Improving outcomes for young people leaving out-of-home care
Minister for Social Services, Christian Porter, and Assistant Minister for Social Services and Multicultural Affairs, Zed Seselja, today announced funding of $2.59 million to provide the service delivery component of the Towards Independent Adulthood (TIA) Trial in Western Australia (WA).
“This is the first Commonwealth Government funded trial that will deliver intensive one on one mentoring support to young people in out-of-home care as they transition from formal care to adulthood,” said Minister Porter.
“I am pleased to announce that Wanslea Family Services has been selected to provide service delivery for the TIA Trial from April 2017.
“They will employ Personal Advisers who will provide one-on-one mentoring and targeted supports to young people aged 16 years who are currently in out-of-home care in metropolitan Perth and the Peel, Wheatbelt and South West regions.”
CREATE Foundation’s 2013 Report Card showed that of those young people who left care, 35 per cent are homeless in the first year, 29 per cent are unemployed and 70 per cent are dependent on welfare payments.
“These figures are concerning and highlight the importance of prevention and early intervention–a key focus of the Third Action Plan of the National Framework for Protecting Australia’s Children,” Assistant Minister Seselja said.
“The TIA trial continues the Government’s commitment to support children and young people in the early years and at critical points in their lives,” Assistant Minister Seselja said.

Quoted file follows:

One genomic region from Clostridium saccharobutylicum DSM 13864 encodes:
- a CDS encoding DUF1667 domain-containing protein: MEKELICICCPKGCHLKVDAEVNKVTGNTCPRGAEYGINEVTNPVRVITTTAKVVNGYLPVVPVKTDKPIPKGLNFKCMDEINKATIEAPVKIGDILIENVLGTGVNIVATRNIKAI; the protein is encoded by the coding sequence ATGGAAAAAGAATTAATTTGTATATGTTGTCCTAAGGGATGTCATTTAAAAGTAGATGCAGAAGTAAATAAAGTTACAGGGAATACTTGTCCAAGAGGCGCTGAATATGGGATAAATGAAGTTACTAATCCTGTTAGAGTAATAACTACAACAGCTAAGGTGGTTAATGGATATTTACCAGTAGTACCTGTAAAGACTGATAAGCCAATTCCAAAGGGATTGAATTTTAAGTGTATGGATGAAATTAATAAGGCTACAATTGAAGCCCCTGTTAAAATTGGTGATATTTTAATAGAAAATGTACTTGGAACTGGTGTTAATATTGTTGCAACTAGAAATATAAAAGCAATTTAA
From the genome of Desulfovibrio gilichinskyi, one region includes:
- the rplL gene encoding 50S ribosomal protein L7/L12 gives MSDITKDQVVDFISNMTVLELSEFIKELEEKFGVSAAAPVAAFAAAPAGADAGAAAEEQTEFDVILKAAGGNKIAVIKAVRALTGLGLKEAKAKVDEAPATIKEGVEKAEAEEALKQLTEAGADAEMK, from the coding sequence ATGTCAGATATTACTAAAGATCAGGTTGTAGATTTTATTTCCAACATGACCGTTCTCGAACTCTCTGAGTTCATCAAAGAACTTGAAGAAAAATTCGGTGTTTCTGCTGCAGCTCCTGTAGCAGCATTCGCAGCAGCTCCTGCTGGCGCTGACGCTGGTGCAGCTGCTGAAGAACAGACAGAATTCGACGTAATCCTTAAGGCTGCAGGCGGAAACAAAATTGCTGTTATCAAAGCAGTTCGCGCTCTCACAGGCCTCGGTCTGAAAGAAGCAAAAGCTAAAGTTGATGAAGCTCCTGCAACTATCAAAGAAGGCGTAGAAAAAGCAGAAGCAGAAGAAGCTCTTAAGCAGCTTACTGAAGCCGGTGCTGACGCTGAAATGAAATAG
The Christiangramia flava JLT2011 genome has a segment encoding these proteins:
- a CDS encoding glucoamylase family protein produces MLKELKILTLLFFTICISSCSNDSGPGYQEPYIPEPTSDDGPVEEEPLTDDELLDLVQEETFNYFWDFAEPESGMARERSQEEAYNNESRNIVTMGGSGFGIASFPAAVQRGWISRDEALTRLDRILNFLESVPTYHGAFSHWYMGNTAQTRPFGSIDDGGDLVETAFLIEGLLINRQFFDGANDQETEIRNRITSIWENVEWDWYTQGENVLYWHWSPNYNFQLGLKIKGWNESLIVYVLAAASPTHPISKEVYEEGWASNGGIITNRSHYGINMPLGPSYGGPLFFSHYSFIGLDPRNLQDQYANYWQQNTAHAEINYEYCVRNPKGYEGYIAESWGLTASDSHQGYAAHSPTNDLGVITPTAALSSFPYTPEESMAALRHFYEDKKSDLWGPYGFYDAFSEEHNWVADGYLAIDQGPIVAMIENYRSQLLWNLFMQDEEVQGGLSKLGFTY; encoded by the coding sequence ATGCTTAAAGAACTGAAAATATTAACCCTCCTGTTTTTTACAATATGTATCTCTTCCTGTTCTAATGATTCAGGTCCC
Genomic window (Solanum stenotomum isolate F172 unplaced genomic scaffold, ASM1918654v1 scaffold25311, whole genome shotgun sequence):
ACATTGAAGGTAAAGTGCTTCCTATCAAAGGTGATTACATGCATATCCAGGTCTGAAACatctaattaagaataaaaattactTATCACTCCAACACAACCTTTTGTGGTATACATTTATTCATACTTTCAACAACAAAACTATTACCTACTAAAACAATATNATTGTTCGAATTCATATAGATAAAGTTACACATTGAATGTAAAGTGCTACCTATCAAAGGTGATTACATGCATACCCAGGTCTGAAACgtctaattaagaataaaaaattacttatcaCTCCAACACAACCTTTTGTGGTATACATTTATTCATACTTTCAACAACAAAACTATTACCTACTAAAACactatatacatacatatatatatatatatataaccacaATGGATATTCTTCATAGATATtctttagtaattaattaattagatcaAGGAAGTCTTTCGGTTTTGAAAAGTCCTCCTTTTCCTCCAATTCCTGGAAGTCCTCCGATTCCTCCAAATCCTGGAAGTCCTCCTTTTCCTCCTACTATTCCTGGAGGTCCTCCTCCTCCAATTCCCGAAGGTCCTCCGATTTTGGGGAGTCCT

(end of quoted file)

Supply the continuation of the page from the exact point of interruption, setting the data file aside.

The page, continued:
“Young people in out-of-home care should have the same opportunities as other young people.”
The Personal Advisers will help up to 80 young people to develop skills to live independently and assist them with priority access to housing, education, training, employment and specialist support services. The Advisers will support the young people for up to three years as they move towards becoming independent adults.
The WA Department for Child Protection and Family Support is working collaboratively with the Department of Social Services to implement the Trial and will identify and refer the young participants to Wanslea.
WA Minister for Child Protection, Simone McGurk, welcomed the trial supporting young people transitioning out of care.
“Supporting young people to receive services that are culturally sensitive and working with them one-on-one to engage with education, training and employment opportunities, has the potential to significantly improve their life outcomes,” Minister McGurk said.
The findings of the Trial will be available to state and territory governments to guide future interventions for young people.